Yes, different Catholics are different. One would think politeness would be the norm. It is Church teaching and it is Biblical. However, over the decades, Catholics and non-Catholics have been exposed to more and more impolite behavior in public and in the media. I work in the media, and I have watched movies and TV shows become ruder and cruder. What used to be totally unacceptable behavior is considered average or even normal by too many. Look at many internet forums. Many are rude and crude and intolerant about whatever.

Unfortunately, I think some who expect politeness in daily life and don’t get it, develop a negative and judgmental attitude even toward their fellow Catholics. To put it another way, for some it is hard to be polite because all they get is impolite back-talk or have learned to be rude and impatient from those around them. Pope Benedict tells us how we should treat others:

I have watched politeness disappear in general over the decades. Offenses to human decency are presented to us daily through the media, including music. Profanity, partial or full nudity, immodest clothing, a feeling that guilt, sin and shame mean nothing anymore. ‘It’s my life and I’ll live it my way.’ OR “I’ll be Catholic for an hour in Church and then go back to living in the world,” or as one priest on Catholic Radio put it: “Too many Catholics are living like pagans.”

This is today’s reality and we need to be polite, decent, civilized human beings with self-discipline. We need to prepare for getting those rude and judgmental statements. Sometimes, I think we should be polite even if we get a rude reply. That is, unless the person just blurts something out and walks away.

Human decency requires respect for all. A polite attitude toward all. I was raised to say ‘please’ and ‘thank you.’ But I’ve seen too many kids that don’t show respect for their parents in public. Not all, but enough to make me wonder why the parent is putting up with it. And there’s this anti-parent, anti-family attitude as well. I actually heard the following from someone who was about to become an adult: “When I turn 18, I don’t gotta listen to you anymore!”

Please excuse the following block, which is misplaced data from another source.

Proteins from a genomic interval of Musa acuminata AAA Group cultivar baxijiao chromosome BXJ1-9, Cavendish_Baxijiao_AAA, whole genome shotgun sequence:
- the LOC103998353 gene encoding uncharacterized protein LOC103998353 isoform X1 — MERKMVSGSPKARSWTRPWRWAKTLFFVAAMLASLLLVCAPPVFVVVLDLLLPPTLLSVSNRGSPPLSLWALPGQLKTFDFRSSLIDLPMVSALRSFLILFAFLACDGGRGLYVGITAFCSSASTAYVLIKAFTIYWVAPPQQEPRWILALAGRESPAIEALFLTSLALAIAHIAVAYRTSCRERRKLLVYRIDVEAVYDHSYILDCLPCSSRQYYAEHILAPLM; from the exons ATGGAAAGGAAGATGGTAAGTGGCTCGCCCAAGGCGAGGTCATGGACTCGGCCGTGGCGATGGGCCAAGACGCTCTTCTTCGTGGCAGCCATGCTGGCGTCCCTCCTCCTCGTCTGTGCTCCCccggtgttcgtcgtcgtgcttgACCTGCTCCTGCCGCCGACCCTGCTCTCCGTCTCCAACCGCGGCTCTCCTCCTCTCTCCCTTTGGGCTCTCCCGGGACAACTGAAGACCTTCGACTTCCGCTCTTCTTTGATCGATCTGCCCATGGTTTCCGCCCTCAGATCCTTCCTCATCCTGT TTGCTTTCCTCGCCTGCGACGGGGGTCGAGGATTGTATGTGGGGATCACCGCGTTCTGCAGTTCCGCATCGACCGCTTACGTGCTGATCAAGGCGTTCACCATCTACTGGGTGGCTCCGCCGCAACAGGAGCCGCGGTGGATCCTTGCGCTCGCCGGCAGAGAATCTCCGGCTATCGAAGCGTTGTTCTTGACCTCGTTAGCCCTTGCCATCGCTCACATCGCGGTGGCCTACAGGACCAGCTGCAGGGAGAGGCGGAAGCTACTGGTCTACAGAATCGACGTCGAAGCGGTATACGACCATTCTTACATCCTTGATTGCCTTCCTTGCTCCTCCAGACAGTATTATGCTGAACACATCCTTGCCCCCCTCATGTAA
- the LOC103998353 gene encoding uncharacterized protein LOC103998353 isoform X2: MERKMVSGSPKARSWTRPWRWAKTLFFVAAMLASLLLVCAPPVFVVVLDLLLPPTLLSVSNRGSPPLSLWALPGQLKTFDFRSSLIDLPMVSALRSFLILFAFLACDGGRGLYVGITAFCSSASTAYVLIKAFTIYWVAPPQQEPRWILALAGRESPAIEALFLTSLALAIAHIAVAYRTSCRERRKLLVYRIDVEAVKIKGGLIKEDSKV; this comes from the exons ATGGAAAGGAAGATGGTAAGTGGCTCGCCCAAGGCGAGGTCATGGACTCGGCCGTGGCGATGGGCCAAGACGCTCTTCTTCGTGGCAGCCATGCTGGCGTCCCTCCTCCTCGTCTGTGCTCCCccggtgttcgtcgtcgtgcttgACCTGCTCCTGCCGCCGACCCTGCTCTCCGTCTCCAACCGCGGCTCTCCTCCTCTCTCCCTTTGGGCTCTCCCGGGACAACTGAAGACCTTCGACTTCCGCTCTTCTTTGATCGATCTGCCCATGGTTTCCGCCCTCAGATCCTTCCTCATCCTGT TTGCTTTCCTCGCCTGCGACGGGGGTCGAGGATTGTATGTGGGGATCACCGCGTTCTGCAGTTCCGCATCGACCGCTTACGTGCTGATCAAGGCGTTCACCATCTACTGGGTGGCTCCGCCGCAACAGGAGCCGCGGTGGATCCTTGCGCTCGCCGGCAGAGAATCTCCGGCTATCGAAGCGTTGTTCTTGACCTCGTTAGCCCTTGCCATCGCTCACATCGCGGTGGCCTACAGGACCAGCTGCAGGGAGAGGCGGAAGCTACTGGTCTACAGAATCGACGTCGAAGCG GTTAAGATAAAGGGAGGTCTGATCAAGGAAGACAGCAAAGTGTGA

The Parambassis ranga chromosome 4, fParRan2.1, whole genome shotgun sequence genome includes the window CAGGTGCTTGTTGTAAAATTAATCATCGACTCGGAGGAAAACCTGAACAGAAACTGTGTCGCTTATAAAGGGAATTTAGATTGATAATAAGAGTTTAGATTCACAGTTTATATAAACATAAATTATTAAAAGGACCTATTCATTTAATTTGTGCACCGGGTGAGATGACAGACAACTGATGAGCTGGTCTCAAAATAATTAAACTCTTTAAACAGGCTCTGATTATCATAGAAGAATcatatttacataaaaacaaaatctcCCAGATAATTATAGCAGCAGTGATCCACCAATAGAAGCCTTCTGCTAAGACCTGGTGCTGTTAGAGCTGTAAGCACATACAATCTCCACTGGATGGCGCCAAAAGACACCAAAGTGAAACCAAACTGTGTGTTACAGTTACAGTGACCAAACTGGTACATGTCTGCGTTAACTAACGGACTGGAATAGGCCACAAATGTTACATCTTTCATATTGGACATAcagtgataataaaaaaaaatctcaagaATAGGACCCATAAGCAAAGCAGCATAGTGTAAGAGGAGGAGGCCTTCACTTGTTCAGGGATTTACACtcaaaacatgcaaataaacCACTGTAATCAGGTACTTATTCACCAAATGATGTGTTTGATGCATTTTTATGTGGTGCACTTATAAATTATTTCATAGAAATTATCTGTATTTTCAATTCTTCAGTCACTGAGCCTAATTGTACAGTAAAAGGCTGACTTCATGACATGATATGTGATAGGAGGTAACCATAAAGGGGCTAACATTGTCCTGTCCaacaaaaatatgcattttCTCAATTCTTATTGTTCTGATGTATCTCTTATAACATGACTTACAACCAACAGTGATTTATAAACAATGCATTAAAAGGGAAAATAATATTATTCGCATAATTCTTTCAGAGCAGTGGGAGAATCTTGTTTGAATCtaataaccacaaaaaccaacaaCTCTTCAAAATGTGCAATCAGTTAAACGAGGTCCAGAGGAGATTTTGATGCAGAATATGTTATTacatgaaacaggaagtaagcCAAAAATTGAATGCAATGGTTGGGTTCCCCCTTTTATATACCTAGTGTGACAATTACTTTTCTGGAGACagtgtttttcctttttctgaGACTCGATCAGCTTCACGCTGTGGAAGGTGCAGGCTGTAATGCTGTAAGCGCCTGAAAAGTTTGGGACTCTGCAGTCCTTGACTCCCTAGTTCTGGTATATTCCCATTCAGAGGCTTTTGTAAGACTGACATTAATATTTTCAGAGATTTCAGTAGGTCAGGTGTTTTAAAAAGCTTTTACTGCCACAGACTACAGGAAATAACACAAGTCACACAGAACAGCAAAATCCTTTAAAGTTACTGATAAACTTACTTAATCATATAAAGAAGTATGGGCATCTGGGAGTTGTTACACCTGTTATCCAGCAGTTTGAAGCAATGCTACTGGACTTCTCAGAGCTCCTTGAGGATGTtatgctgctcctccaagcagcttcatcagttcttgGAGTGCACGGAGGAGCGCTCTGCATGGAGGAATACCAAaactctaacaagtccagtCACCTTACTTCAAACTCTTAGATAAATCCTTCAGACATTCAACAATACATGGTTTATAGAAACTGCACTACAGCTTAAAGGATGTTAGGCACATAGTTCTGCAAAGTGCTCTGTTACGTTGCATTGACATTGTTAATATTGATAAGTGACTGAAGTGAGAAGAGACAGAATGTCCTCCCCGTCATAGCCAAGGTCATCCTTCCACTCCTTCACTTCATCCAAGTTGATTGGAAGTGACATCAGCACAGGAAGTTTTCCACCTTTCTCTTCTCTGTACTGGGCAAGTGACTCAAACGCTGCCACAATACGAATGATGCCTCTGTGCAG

The home is the first place for education and sometimes, parents model behaviors in front of their children that go against human decency. But much damage has been done to the family over the last 40 years to the point that some Catholics are home-schooling their children.

Hope this helps,

I would say that Catholicism demands decency, but I am not sure about tolerance. For example, I have been receiving materials from a well known Catholic college, which operates with the permission of the local bishop, and it requests a donation. Now, I am questioning whether or not it would be wrong to contribute to this Catholic school because:

  1. They have been showing the filthy play V-monologues regularly for a number of years.
  2. They have invited planned parenthood to give talks and conferences at their school.
  3. They have photos of recent weddings of alumni, with hearty congratulations and best wishes. It seems nice, except when you see that there are photos of same sex weddings. Are we supposed to be congratulating this?
  4. For their graduation ceremonies, they have invited well known pro-abortion speakers.
    Now, should I be tolerant and donate to this Catholic school? Is that the right thing to do - to donate and to show tolerance?

I agree with everything you say here. I would add that the growth of social media has also contributed to lack of courteous interaction. Even on CAF, it’s easier to be combative than it is face to face with a person.

Media such as Twitter just make it a lot more tempting, and easier, to be negative, sarcastic, and narcissistic.

Here is the Catholic view of what the media/world tells us is tolerance.

I suggest you schedule a phone call and talk to the person who needs to hear all of the above. I also think you should speak with your Bishop or Archbishop and politely present the facts.

Given what you’ve written, I would state that while I understand different people have different views, that clear violations of Church teaching are occurring in a Catholic school. Stand up for the truth.

God bless,


I wrote a letter to the clergyman in charge of the Catholic college and he wrote back saying that academic freedom must be respected. Is it Ok to donate and should I have tolerance for academic freedom at Catholic colleges?

Welcome to the human race. :shrug: Not trying to be glib, but that’s pretty much part of the human condition that Our Blessed Lord Jesus Christ died on the cross for isn’t it?

I don’t lose much sleep over those who are like that, in part because I am generally pretty busy keeping my own soul in some semblance of order. (with mixed success I might add)